Drawing comparisons to the likes of Norah Jones, Feist, Madeleine Peyroux and even Sarah Vaughan, the sharp-witted chanteuse Jamie Leonhart is an artist who refuses to be categorized, dynamic in emotional range and diverse in genre-crossing ability.


Jamie Leonhart was born in New York City, the granddaughter of a cantor and the youngest of three musically-curious children.   She began studying the violin at age three and singing soon after.  Her first composition was written at age seven, a Beatles-inspired ditty entitled, “But I’m a poor man now.” Jamie’s inspiration to find her own voice began in her early teen years while singing in a vocal jazz ensemble, and at home foraging through her older brother’s expansive and eclectic record collection.  After graduating with a Bachelor’s degree in English Literature from Barnard College, Jamie continued her musical journey: leading bands, singing as a soloist with the New York Metro Mass Gospel Choir and performing as a solo artist at prominent New York venues such as Rockwood Music Hall, the Living Room and Joe’s Pub.


Leonhart explores a new hybrid of popular music:  part jazz, part indie-pop, part quirky cabaret with a soupçon of torch song to round it out.  Live, her audience becomes a collective co-conspirator as she intones her confessions, dissatisfactions and desires, supported by arrangements that move from somber to playfully bombastic in a moment.  Jamie’s approachable demeanor hides powerhouse vocals and some of the most innovative compositions of the day.  She has the ability to deliver intricate melodies with warmth and simplicity.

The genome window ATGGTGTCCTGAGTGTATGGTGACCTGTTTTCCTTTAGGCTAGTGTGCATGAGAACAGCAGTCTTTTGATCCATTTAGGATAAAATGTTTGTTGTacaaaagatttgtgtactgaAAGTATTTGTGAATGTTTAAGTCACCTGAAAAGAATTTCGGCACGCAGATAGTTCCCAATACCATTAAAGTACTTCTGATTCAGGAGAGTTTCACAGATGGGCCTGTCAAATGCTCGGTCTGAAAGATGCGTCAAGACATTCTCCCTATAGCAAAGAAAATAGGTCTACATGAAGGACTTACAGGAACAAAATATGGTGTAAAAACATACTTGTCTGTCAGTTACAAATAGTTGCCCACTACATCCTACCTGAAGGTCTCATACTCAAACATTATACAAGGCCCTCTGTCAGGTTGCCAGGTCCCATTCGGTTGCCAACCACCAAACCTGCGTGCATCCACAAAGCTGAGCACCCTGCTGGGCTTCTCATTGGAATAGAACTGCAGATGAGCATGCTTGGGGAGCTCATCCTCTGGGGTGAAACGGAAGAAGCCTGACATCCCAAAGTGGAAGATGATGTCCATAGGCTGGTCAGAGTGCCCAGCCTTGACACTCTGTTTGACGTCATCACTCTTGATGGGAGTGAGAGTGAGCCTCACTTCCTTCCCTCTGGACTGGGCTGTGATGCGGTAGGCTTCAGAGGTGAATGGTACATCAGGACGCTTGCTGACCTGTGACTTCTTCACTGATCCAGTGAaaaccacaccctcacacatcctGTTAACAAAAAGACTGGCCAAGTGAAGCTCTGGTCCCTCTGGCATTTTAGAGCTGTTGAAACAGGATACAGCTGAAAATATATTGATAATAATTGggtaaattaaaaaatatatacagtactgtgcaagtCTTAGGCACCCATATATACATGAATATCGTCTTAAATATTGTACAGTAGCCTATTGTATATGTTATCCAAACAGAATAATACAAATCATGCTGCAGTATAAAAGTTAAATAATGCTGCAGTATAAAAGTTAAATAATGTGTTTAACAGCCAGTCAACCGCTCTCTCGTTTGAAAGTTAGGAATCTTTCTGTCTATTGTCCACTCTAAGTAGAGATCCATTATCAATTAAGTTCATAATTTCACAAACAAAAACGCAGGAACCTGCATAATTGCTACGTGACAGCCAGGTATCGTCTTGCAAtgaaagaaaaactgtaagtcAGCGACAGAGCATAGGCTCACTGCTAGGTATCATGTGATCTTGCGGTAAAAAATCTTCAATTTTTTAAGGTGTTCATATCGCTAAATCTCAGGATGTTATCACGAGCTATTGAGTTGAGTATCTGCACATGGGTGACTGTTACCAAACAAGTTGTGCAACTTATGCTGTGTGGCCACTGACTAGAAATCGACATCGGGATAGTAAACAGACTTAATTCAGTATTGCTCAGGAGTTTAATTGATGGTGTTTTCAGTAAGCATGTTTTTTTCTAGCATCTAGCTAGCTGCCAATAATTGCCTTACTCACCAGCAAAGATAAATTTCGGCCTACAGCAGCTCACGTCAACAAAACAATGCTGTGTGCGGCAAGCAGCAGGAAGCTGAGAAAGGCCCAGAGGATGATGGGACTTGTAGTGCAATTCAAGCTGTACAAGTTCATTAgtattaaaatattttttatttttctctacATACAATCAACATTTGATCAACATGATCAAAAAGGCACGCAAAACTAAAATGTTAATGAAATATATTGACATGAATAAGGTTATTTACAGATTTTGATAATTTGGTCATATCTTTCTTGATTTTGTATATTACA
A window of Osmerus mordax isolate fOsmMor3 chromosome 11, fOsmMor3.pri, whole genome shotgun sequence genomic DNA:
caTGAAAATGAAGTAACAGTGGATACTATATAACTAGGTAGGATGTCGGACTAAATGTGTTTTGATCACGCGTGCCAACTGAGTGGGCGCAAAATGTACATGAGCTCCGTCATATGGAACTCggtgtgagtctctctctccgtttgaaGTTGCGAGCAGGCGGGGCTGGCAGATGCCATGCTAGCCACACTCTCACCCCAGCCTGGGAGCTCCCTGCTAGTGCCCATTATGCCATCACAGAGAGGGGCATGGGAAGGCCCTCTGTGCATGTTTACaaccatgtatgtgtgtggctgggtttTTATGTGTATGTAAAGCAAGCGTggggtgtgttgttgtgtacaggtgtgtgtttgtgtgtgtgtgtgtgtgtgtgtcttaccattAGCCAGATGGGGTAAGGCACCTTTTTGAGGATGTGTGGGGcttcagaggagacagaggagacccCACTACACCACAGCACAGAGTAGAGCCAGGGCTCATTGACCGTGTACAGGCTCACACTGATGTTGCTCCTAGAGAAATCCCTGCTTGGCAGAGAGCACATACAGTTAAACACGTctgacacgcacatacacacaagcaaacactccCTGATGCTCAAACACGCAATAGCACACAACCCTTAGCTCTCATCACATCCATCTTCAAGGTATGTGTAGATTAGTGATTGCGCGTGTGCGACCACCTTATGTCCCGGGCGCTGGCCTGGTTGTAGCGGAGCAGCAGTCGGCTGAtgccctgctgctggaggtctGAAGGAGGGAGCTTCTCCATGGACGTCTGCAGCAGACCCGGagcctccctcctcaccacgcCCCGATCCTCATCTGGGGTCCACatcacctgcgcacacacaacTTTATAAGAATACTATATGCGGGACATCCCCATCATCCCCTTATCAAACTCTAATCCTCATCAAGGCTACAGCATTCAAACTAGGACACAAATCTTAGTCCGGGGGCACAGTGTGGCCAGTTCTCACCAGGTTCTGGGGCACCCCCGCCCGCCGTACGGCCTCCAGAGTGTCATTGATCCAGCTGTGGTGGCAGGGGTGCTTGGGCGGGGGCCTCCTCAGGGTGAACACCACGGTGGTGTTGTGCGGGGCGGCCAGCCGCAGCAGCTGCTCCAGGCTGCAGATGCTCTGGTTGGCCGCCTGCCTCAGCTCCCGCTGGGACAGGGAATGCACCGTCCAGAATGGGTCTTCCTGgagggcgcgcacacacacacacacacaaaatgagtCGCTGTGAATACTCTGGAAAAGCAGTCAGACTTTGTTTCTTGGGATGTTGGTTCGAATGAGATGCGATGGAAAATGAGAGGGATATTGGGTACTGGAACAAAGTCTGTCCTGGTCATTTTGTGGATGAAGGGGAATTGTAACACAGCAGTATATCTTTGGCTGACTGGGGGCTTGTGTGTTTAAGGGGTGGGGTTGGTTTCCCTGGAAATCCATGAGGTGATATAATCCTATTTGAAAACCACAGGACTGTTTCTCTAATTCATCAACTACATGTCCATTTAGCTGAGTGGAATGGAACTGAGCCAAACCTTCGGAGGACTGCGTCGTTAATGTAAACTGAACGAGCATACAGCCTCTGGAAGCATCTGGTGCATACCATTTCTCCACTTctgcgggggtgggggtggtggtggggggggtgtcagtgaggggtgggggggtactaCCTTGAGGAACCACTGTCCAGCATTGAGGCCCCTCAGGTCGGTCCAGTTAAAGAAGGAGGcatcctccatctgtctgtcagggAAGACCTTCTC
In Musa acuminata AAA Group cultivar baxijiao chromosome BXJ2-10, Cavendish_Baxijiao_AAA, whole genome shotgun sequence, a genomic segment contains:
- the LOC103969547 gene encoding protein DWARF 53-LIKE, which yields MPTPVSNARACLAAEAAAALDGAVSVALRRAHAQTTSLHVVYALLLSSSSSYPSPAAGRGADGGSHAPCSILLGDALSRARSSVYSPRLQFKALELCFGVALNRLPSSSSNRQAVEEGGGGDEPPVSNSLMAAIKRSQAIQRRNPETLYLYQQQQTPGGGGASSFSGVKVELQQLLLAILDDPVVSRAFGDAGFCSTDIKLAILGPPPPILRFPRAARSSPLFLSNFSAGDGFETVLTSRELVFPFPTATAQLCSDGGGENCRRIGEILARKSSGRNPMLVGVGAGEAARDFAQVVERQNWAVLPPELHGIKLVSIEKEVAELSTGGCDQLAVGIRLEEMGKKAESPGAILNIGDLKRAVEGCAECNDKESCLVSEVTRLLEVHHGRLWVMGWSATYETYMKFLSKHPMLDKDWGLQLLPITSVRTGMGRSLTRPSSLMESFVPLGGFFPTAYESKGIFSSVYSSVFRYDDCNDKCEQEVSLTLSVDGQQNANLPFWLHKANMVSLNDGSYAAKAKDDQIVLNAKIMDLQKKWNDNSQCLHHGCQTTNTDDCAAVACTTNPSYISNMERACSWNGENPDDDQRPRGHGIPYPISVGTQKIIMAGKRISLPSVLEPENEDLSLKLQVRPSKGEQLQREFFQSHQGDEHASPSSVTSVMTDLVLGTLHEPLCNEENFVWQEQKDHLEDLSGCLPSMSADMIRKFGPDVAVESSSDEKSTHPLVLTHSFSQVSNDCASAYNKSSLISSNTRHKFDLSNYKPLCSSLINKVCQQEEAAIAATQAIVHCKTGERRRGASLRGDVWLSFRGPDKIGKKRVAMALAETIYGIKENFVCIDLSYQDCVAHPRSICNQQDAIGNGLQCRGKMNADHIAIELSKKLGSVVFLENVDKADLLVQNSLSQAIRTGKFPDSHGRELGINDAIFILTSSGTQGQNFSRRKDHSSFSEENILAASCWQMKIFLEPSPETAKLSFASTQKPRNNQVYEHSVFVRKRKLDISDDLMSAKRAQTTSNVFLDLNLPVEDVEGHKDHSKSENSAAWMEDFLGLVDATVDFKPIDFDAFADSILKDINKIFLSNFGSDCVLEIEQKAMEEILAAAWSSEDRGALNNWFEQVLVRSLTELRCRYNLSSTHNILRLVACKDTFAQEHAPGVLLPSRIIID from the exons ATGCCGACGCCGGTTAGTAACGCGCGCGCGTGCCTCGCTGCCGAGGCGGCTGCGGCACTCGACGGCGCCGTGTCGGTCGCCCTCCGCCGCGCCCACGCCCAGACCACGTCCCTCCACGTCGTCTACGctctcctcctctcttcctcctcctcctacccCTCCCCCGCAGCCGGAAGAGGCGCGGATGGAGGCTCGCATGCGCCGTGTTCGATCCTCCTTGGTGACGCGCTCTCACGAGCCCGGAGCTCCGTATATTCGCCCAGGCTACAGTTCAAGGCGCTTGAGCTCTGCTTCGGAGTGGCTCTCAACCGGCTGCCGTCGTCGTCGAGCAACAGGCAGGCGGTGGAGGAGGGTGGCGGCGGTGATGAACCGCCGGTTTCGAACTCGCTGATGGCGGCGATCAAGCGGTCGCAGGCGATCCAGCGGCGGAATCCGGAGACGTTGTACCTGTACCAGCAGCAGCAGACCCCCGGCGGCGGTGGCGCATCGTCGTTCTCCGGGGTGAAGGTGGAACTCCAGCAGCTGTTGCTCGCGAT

As a songwriter, Jamie writes about love, vulnerability, patience, frustration, shifting perspectives and trust.  “I try to write about the truth — the truth about being uncomfortable, fitting in or not fitting in, and addressing and sometimes accepting flaws and faults,” Leonhart says. “A lot of my music explores that: the human condition in its most basic form.  The more specific I am with my lyrics, the more I hear from people that a song really ‘spoke to them’  — that I captured the sentiment that they were struggling to put to words, or felt alone in.   Something incredibly personal becomes universal.”


Jamie is employed as both a commercial voiceover artist and vocalist (Lifetime, Trulia, Kohl’s, Betty Crocker, Neutrogena brand, Tresemme, Johnson & Johnson) and also works extensively as a background and session singer (Donald Fagen, St.Vincent, Judy Kuhn, Paul Brill)  Jamie's debut record, "the truth about suffering" was released on Sunnyside Records. Jamie is a 2015 commissioned NEW YORK VOICES artist of The Public Theater/Joe’s Pub, and created ESTUARY: an artist | mother story through this commission.  To learn more about ESTUARY visit ESTUARYTHESHOW.COM.

Photographer: Shervin Lainez

Hair/makeup: Laura Mitchell